And calm of mind, all passions spent.

All Passion Spent by Vita Sackville-West ★★★★★

“On the contrary, said Lady Slane, that is another thing about which I’ve made up my mind. I’m going to become completely self indulgent. I’m going to wallow in old age. No grand-children, they’re too young; not one of them has reached forty-five. No great grandchildren either, that would be worse.  I want no strenuous young people who are not content with doing a thing, but must needs know why they do it. And I don’t want them bringing their children to see me, for it will only remind me of the terrible  effort the poor creatures will have to make before they reach the end of their lives in safety. I prefer to forget about them. I want no one about me except those who are nearer to their death than to their birth.” 

“She had had enough of bustle and of competition and of one set of ambitions writhing to circumvent another. She wanted to merge with the things that drifted into an empty house, though unlike the spider, she would weave no webs. She would be content to stir with the breeze and grow green in the light of the sun and to drift down the passage of years until death pushed her gently out, and shut the door behind her.” *

When Lady Slane’s husband passes away well into his 90s, her six children and their spouses set about determining how she will spend the rest of her life: she will divide her time between each couple, living in their homes and contributing to the expenses in a manner which will be amply profitable to them. But 88 year-old Deborah, who has always effaced herself behind her husband, the former Viceroy of India and a member of the House of Lords, decides otherwise; she will move into her own house in Hampstead, thank you very much, and furthermore, she will only invite elderly people like herself who have similar priorities and share her views on life. Now that she is closer than ever to dying, she wants nothing to do with the constant striving and ambitions of the young. Having installed herself in her new house, she makes a very good friend of the cottage’s owner, the elderly and very thoughtful Mr Bucktrout, who sets about renovating and redecorating the house at his own expense so she can live in greater comfort. Then a vague acquaintance, a man from her distant past in India, Mr FitzGeorge, who has become a millionaire and an eccentric renown for his collection of fine art, reintroduces himself into her life. He has always been in love with the once beautiful Lady Slane, and they form a special kind of friendship which will influence the rest of her ladyship’s few remaining years.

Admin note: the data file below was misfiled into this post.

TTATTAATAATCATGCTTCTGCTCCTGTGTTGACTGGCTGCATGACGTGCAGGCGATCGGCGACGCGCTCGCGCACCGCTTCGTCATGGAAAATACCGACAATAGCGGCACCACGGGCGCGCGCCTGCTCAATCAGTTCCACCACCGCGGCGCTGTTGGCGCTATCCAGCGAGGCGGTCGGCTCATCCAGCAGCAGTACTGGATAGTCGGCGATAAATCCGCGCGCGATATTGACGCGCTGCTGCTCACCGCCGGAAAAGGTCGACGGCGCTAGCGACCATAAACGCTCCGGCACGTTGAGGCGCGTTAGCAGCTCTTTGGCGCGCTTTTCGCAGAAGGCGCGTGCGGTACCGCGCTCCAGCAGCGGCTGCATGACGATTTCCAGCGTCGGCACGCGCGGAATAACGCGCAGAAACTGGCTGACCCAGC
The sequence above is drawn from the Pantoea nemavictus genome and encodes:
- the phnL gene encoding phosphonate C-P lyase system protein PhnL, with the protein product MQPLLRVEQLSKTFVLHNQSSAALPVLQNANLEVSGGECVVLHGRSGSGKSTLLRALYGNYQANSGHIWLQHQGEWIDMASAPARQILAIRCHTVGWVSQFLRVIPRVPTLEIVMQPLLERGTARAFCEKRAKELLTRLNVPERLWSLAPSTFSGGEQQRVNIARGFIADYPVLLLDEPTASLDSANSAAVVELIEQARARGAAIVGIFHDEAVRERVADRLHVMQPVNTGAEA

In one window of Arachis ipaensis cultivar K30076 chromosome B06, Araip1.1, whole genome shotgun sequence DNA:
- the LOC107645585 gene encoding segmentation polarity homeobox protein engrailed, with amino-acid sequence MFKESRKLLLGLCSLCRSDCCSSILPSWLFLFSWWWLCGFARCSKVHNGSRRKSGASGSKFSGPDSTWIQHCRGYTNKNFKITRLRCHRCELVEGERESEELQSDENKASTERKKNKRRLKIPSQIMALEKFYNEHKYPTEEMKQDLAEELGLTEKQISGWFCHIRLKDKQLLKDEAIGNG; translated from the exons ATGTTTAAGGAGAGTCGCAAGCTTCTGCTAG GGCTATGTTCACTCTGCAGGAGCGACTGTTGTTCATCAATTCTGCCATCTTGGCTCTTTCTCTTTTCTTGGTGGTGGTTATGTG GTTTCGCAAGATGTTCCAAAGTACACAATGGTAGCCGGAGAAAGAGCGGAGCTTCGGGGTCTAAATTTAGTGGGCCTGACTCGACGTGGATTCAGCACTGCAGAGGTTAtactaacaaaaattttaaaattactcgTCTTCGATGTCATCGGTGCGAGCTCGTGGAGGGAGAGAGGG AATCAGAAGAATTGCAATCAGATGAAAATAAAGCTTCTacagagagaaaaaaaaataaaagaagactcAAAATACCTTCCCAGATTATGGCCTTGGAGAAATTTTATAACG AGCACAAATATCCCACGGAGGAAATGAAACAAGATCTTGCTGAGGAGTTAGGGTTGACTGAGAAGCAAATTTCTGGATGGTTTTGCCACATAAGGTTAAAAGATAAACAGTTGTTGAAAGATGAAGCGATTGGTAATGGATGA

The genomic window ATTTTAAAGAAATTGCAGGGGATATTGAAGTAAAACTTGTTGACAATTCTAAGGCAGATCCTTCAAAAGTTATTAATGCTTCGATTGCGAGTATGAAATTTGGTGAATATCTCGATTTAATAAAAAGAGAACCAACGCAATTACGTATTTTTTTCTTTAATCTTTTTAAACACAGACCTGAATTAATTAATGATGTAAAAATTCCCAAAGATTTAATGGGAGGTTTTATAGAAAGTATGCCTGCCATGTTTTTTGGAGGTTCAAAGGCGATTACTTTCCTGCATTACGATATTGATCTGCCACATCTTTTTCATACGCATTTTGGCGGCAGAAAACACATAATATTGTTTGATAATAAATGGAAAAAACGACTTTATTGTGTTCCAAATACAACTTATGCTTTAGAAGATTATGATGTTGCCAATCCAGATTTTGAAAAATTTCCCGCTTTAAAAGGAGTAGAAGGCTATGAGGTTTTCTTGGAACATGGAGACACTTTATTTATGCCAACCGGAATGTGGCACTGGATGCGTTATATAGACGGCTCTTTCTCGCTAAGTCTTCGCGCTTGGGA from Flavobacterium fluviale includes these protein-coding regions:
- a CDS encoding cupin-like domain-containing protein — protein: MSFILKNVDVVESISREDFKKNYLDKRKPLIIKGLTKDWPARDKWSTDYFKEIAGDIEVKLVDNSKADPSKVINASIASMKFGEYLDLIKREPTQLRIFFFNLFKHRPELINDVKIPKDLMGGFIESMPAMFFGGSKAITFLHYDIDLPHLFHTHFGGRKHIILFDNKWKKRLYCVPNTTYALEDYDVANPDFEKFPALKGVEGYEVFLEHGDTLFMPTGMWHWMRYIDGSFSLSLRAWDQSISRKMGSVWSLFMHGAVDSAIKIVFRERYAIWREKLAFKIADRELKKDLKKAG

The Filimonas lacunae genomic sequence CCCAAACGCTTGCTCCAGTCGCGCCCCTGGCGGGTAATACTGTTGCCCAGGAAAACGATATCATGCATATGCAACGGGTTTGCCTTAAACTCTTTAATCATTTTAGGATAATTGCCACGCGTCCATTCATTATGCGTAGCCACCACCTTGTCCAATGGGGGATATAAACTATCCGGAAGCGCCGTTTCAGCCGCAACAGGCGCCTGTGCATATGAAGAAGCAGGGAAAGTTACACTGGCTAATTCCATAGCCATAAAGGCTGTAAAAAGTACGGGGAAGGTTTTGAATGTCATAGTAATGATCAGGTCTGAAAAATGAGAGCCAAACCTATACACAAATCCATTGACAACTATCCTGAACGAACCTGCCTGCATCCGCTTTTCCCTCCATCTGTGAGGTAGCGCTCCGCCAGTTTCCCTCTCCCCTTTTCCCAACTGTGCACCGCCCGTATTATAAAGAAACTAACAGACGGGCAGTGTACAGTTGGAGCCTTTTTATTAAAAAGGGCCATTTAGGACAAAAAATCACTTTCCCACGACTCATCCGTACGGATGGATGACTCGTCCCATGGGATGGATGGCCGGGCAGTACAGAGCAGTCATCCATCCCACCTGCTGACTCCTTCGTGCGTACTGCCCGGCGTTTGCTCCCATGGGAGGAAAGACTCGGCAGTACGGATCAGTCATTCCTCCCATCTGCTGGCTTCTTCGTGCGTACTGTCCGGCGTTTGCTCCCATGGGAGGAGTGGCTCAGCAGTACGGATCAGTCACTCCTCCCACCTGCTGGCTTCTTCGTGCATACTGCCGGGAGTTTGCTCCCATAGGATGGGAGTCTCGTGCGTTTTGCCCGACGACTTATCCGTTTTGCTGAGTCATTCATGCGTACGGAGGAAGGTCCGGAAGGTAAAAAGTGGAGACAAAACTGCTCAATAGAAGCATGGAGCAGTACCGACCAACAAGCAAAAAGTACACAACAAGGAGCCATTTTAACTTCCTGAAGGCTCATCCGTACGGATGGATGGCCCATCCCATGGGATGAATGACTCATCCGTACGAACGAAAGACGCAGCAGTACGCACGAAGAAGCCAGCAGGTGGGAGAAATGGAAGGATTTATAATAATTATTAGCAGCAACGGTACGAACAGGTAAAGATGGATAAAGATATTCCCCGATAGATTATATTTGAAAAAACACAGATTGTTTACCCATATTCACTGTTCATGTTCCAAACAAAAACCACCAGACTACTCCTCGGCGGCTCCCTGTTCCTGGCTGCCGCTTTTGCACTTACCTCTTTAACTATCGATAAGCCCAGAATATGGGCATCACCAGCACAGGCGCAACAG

Vita Sackville-West, who among her many passionate love affairs, famously had Virginia Woolf as a lover, here explores how a woman who has both money and rather more than a simple room of her own might choose to live out her final years, having the ability to free herself of social constraints. The back story about the close friendship between these two authors was far from my mind when I chose to read this book, so it turned out to be a very timely read so shortly after revisiting Woolf’s A Room of One’s Own. I loved and took comfort in these reflections on old age, and how one might eventually look back on life from the distance of a great many decades, having acquired completely different priorities from those of earlier years. I also found it strange and intriguing that these reflections resonated perfectly with my own at this stage in my life, albeit my 93-year old friend I’ll call “Lisel” considers me to be a mere young girl still, all things being relative, as always.

 

 

Notes:

* These quotes were transcribed from the audiobook version and as such are not fully accurate. For instance, the punctuation was pure guesswork, and I hope Vita Sackville-West isn’t spinning in her grave for the liberties I took, as I certainly mean no disrespect.

The title of this post and indeed, that of the novel, comes from the last line of John Milton’s Samson Agonistes, a portion of which Sackville-West used as the book’s epigraph:

His servants he with new acquist
Of true experience from this great event
With peace and consolation hath dismissed,
And calm of mind, all passion spent.

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